at Theatre Asylum
The weakest part of this production is Lanford Wilson's script. Award-winning or not, it isn't everyone's end-all, and it's certainly not his best. It plays like an old Tennessee Williams Southern lust-puppy, set a few decades ahead and several states northeast, complete with a Stanley, Blanche, et al.
Notable dancer-choreographer Robbie and his lover Dominick die in a freak boating accident, leaving Robbie's two ostensibly platonic roommates, Anna (Kathleen Parker) and Larry (Chad Borden), grieving. Robbie's family never bothered to see him dance and might not have even known he was gay. An elder, macho brother, Pale (Josh Stamberg), drugged-up and drunken, bursts on the scene late one night to retrieve Robbie's belongings. He manages to stir raw feelings plus add hateful, familial homophobia before kindly bedding the engaged Anna.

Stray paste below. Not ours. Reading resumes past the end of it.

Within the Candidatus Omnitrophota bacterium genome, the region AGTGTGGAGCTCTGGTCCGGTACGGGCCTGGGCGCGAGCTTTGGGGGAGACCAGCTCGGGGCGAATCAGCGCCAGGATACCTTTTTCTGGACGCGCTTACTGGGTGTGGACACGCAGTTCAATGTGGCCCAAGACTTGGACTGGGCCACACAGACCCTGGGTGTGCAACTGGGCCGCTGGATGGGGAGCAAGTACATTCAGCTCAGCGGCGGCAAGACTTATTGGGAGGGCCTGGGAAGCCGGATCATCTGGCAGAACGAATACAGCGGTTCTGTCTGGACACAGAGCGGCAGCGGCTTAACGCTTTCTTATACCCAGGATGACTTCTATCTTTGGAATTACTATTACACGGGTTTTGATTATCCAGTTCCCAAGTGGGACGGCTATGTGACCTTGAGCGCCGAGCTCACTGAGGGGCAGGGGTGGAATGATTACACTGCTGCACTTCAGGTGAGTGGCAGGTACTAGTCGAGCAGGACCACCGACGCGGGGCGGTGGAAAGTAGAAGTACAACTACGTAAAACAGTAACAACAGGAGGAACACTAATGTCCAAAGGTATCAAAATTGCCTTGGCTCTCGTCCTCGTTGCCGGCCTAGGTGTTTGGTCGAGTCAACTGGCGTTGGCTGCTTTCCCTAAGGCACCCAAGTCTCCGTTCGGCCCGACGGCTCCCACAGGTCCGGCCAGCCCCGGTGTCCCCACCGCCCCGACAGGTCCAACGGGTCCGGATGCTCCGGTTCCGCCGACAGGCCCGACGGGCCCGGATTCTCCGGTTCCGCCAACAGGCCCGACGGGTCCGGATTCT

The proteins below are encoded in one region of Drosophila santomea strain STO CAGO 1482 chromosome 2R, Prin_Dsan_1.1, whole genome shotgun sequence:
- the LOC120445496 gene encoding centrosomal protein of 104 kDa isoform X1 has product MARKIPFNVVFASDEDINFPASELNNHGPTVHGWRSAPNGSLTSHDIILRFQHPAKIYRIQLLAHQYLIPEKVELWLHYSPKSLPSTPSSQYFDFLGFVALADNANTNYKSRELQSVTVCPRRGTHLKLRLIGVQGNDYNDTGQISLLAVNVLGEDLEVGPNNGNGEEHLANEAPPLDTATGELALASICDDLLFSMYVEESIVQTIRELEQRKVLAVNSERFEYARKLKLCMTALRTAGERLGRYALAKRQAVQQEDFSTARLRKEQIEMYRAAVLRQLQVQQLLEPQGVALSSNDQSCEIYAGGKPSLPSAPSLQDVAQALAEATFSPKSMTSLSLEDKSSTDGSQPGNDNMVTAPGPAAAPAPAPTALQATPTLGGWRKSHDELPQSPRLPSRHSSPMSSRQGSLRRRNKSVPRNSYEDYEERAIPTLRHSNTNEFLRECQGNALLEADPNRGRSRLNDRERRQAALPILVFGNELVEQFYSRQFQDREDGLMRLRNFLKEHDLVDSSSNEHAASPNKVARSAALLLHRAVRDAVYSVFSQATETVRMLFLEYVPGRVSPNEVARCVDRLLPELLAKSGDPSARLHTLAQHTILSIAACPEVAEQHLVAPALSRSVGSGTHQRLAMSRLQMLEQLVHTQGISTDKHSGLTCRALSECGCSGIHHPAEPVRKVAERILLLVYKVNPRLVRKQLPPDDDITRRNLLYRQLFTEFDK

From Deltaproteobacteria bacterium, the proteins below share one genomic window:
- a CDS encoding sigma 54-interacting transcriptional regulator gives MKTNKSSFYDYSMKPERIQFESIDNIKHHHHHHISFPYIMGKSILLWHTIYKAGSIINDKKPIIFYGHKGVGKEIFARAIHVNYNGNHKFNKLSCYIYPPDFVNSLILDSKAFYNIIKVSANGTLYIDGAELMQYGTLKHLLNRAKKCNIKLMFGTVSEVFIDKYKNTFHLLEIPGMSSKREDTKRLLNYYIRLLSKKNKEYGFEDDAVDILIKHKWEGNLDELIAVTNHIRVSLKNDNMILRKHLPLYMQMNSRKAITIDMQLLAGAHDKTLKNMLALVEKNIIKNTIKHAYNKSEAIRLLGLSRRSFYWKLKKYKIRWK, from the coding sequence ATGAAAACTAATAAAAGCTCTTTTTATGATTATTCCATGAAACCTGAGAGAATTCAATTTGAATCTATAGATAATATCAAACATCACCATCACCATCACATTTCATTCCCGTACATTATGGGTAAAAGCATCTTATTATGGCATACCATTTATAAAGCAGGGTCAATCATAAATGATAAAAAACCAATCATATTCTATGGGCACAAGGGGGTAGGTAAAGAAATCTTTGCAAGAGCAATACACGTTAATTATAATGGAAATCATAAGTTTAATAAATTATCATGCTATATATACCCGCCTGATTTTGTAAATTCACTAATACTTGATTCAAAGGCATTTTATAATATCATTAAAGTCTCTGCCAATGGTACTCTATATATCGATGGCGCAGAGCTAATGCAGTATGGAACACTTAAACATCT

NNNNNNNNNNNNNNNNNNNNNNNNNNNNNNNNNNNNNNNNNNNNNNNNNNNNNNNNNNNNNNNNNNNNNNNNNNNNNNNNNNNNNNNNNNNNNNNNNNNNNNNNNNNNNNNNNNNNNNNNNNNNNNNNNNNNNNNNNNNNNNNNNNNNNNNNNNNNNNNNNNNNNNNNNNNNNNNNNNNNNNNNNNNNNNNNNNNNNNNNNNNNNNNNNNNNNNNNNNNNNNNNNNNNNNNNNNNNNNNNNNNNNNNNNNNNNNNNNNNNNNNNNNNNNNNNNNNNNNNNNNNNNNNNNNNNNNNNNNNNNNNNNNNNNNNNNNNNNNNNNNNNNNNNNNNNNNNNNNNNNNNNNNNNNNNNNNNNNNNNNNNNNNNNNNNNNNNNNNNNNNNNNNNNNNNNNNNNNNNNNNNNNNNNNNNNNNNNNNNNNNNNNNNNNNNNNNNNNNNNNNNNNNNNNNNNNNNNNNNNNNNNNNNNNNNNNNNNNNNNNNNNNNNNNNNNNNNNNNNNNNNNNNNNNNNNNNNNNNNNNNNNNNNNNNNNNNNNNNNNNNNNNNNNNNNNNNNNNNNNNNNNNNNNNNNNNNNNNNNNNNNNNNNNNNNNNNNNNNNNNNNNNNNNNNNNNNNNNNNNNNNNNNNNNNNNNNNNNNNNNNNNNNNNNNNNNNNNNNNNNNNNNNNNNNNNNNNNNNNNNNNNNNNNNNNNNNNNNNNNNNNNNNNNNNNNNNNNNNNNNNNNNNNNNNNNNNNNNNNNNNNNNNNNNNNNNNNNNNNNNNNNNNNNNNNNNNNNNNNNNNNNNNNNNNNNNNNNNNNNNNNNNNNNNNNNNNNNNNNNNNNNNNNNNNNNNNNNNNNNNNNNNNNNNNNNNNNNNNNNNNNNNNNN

Opening-night passion ran lukewarm until Pale exploded onstage, at first seeming to be demonstrative and all over the board until one considers his coffees, liquors, drugs, and tight $700 shoes in proper perspective. Then his emotional, incoherent frenzy seems perfectly apropos. We can almost feel Anna seeing Robbie in his brother's face as their long-awaited choreographed dance begins to take shape.
Though thuggish, Stamberg makes Pale likable, alternately flexing his muscles and crying on Anna's hair. Parker finds her footing after the wooing begins, ready to follow her dark knight into the what- or wherever. Poor Borden is stuck uttering a bunch of very stale, unfunny gayisms but does fine with his character after the honesty in the script begins to surface. And Kaufman acquits himself nicely in a thankless role. He, however, gets to look dashingly handsome and do nifty fisticuffs—special praise for fight choreographer Scott Cummins. Somehow director Darin Anthony manages to pull this all together into a not-half-bad production with an attractive patina of talent onstage.
Presented by Amalgam Theatre Company at Theatre Asylum, 6322 Santa Monica Blvd., Hollywood. Thu.-Sat. 8 p.m. Jun. 22-Jul. 14. (323) 960-4429. www.plays411.com/burnthis.
Reviewed by Dave DePino